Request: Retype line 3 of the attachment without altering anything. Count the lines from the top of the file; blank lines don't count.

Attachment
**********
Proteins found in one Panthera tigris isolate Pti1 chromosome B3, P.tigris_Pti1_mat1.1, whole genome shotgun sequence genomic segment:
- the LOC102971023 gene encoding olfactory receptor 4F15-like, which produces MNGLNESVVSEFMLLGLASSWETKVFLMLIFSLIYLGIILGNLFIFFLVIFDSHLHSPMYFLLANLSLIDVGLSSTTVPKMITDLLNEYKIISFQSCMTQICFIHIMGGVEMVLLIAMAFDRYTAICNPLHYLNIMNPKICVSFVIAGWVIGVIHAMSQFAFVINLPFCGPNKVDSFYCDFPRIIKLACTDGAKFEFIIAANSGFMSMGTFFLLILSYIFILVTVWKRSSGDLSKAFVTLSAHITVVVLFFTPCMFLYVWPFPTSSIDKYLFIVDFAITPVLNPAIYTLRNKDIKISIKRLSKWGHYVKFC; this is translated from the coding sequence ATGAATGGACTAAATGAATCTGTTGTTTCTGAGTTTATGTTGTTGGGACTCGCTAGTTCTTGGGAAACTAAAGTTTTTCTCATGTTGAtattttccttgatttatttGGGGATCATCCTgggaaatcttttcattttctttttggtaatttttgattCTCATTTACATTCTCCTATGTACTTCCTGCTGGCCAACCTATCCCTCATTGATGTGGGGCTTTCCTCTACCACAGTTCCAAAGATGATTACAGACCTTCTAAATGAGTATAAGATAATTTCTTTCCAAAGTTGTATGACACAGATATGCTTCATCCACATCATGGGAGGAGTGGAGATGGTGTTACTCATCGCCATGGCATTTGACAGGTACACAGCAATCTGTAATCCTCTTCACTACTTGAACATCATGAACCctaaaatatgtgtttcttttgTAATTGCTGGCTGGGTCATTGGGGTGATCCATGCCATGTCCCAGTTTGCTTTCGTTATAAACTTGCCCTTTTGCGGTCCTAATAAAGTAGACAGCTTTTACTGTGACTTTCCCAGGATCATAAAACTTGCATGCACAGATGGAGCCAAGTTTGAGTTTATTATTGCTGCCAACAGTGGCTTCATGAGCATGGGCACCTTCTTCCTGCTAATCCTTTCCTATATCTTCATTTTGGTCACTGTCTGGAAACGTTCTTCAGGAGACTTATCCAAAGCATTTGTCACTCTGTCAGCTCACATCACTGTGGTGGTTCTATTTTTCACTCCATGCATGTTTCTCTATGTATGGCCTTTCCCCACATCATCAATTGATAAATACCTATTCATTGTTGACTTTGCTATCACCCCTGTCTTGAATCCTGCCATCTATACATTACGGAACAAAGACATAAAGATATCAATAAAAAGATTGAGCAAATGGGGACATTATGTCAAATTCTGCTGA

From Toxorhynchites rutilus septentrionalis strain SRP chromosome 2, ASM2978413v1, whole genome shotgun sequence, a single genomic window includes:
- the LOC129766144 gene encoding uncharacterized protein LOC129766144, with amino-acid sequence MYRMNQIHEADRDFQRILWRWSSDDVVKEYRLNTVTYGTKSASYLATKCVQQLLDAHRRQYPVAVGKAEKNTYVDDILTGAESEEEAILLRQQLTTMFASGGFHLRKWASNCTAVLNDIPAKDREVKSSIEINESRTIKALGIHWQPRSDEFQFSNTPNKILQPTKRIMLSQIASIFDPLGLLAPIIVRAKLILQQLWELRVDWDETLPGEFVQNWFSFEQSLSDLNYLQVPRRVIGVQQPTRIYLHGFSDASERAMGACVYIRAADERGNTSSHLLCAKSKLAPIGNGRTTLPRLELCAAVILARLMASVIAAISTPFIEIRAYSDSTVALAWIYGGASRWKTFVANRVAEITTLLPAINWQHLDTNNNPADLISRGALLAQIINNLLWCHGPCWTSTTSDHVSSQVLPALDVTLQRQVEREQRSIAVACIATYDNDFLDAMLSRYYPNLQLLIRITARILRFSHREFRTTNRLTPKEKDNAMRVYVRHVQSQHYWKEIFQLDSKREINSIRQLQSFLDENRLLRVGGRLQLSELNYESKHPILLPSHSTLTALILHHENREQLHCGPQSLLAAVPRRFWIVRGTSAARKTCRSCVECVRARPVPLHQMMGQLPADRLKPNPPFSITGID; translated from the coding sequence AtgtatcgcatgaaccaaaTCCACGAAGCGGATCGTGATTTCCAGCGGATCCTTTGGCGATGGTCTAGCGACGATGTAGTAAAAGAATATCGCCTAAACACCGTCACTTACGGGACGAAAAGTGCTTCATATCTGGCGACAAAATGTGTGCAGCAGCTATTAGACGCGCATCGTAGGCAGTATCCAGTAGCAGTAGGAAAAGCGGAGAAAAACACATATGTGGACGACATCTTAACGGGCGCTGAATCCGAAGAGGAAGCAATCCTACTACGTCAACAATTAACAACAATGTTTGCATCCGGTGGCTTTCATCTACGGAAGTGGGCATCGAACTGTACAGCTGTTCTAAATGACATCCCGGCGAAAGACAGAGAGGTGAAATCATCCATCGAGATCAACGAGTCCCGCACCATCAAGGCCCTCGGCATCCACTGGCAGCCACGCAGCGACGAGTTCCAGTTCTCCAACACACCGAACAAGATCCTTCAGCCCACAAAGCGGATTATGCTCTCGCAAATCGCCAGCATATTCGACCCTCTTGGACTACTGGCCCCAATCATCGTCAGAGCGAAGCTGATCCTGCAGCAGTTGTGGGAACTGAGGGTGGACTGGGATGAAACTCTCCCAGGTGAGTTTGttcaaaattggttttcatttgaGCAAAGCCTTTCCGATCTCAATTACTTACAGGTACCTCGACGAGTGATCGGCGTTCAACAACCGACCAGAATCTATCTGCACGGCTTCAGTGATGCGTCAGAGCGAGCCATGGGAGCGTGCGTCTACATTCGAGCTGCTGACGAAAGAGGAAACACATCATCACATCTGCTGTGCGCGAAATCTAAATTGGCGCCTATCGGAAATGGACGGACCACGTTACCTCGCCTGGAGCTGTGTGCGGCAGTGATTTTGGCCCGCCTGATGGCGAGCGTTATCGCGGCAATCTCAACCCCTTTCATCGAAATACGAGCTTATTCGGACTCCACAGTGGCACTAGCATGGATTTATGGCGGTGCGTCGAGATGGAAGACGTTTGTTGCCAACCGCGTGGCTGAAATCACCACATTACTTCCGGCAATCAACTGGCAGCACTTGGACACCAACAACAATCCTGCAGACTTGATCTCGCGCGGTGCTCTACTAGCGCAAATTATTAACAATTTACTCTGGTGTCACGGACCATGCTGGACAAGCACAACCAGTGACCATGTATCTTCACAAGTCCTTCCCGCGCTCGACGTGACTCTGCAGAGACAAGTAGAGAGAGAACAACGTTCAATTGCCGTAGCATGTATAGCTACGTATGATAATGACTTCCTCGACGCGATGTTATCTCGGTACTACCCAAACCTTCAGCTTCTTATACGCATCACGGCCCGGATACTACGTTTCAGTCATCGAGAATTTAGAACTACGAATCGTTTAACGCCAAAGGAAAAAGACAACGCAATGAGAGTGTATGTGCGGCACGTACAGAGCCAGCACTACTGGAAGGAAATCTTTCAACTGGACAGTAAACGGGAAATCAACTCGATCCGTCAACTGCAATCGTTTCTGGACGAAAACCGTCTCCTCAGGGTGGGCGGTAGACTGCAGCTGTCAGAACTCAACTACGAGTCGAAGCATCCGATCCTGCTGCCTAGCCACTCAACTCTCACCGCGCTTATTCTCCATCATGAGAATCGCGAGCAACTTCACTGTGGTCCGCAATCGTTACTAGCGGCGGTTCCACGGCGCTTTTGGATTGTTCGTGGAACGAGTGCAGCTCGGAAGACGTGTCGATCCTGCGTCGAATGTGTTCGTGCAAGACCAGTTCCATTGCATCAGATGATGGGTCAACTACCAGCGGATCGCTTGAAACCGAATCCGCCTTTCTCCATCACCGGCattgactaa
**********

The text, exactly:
From Toxorhynchites rutilus septentrionalis strain SRP chromosome 2, ASM2978413v1, whole genome shotgun sequence, a single genomic window includes: